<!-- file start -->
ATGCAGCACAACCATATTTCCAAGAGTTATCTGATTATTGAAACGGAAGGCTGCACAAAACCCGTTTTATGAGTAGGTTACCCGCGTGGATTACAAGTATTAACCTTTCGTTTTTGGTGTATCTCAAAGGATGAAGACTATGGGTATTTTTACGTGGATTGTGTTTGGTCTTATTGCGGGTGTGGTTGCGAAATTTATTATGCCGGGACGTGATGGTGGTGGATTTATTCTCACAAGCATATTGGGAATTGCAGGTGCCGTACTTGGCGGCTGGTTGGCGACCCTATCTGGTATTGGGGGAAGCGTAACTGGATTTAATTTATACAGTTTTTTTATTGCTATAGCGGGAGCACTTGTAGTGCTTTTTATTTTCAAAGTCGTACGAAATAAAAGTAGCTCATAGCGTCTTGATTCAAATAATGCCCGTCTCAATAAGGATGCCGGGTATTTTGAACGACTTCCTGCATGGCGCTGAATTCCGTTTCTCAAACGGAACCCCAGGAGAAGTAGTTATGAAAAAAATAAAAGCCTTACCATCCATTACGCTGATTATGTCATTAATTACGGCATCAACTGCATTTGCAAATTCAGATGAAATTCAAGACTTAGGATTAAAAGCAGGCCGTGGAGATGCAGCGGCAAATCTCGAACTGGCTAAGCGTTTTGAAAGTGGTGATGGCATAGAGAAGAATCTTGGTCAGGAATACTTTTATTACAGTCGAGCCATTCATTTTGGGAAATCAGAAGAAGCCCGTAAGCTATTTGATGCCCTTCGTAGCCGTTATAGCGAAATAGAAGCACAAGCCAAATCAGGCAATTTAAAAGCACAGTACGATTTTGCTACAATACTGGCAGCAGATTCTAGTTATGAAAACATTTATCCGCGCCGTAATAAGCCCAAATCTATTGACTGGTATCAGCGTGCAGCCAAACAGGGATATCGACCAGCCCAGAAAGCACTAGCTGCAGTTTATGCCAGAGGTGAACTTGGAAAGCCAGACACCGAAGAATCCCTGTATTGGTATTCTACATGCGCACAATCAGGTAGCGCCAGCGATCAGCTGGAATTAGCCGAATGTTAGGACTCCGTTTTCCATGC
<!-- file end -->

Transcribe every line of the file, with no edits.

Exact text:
ATGCAGCACAACCATATTTCCAAGAGTTATCTGATTATTGAAACGGAAGGCTGCACAAAACCCGTTTTATGAGTAGGTTACCCGCGTGGATTACAAGTATTAACCTTTCGTTTTTGGTGTATCTCAAAGGATGAAGACTATGGGTATTTTTACGTGGATTGTGTTTGGTCTTATTGCGGGTGTGGTTGCGAAATTTATTATGCCGGGACGTGATGGTGGTGGATTTATTCTCACAAGCATATTGGGAATTGCAGGTGCCGTACTTGGCGGCTGGTTGGCGACCCTATCTGGTATTGGGGGAAGCGTAACTGGATTTAATTTATACAGTTTTTTTATTGCTATAGCGGGAGCACTTGTAGTGCTTTTTATTTTCAAAGTCGTACGAAATAAAAGTAGCTCATAGCGTCTTGATTCAAATAATGCCCGTCTCAATAAGGATGCCGGGTATTTTGAACGACTTCCTGCATGGCGCTGAATTCCGTTTCTCAAACGGAACCCCAGGAGAAGTAGTTATGAAAAAAATAAAAGCCTTACCATCCATTACGCTGATTATGTCATTAATTACGGCATCAACTGCATTTGCAAATTCAGATGAAATTCAAGACTTAGGATTAAAAGCAGGCCGTGGAGATGCAGCGGCAAATCTCGAACTGGCTAAGCGTTTTGAAAGTGGTGATGGCATAGAGAAGAATCTTGGTCAGGAATACTTTTATTACAGTCGAGCCATTCATTTTGGGAAATCAGAAGAAGCCCGTAAGCTATTTGATGCCCTTCGTAGCCGTTATAGCGAAATAGAAGCACAAGCCAAATCAGGCAATTTAAAAGCACAGTACGATTTTGCTACAATACTGGCAGCAGATTCTAGTTATGAAAACATTTATCCGCGCCGTAATAAGCCCAAATCTATTGACTGGTATCAGCGTGCAGCCAAACAGGGATATCGACCAGCCCAGAAAGCACTAGCTGCAGTTTATGCCAGAGGTGAACTTGGAAAGCCAGACACCGAAGAATCCCTGTATTGGTATTCTACATGCGCACAATCAGGTAGCGCCAGCGATCAGCTGGAATTAGCCGAATGTTAGGACTCCGTTTTCCATGC